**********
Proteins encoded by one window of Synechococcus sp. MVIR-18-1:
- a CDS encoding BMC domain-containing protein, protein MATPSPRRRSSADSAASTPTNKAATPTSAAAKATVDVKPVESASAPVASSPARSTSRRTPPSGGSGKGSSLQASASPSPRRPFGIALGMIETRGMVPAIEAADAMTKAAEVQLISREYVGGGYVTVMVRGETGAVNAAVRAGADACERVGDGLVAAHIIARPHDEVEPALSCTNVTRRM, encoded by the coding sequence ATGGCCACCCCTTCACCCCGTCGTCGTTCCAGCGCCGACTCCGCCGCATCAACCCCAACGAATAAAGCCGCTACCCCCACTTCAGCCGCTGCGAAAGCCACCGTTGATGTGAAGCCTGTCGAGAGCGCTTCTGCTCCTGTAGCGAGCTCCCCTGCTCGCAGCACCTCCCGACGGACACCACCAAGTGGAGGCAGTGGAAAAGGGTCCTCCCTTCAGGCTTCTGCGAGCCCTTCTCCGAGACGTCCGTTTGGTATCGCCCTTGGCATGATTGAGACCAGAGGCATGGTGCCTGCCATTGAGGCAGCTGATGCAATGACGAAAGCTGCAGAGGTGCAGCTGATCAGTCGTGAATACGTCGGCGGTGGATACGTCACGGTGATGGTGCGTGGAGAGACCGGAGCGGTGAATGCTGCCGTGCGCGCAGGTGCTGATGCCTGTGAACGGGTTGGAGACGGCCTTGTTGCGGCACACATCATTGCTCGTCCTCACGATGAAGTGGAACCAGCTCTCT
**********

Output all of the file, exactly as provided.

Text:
Proteins encoded by one window of Synechococcus sp. MVIR-18-1:
- a CDS encoding BMC domain-containing protein, protein MATPSPRRRSSADSAASTPTNKAATPTSAAAKATVDVKPVESASAPVASSPARSTSRRTPPSGGSGKGSSLQASASPSPRRPFGIALGMIETRGMVPAIEAADAMTKAAEVQLISREYVGGGYVTVMVRGETGAVNAAVRAGADACERVGDGLVAAHIIARPHDEVEPALSCTNVTRRM, encoded by the coding sequence ATGGCCACCCCTTCACCCCGTCGTCGTTCCAGCGCCGACTCCGCCGCATCAACCCCAACGAATAAAGCCGCTACCCCCACTTCAGCCGCTGCGAAAGCCACCGTTGATGTGAAGCCTGTCGAGAGCGCTTCTGCTCCTGTAGCGAGCTCCCCTGCTCGCAGCACCTCCCGACGGACACCACCAAGTGGAGGCAGTGGAAAAGGGTCCTCCCTTCAGGCTTCTGCGAGCCCTTCTCCGAGACGTCCGTTTGGTATCGCCCTTGGCATGATTGAGACCAGAGGCATGGTGCCTGCCATTGAGGCAGCTGATGCAATGACGAAAGCTGCAGAGGTGCAGCTGATCAGTCGTGAATACGTCGGCGGTGGATACGTCACGGTGATGGTGCGTGGAGAGACCGGAGCGGTGAATGCTGCCGTGCGCGCAGGTGCTGATGCCTGTGAACGGGTTGGAGACGGCCTTGTTGCGGCACACATCATTGCTCGTCCTCACGATGAAGTGGAACCAGCTCTCT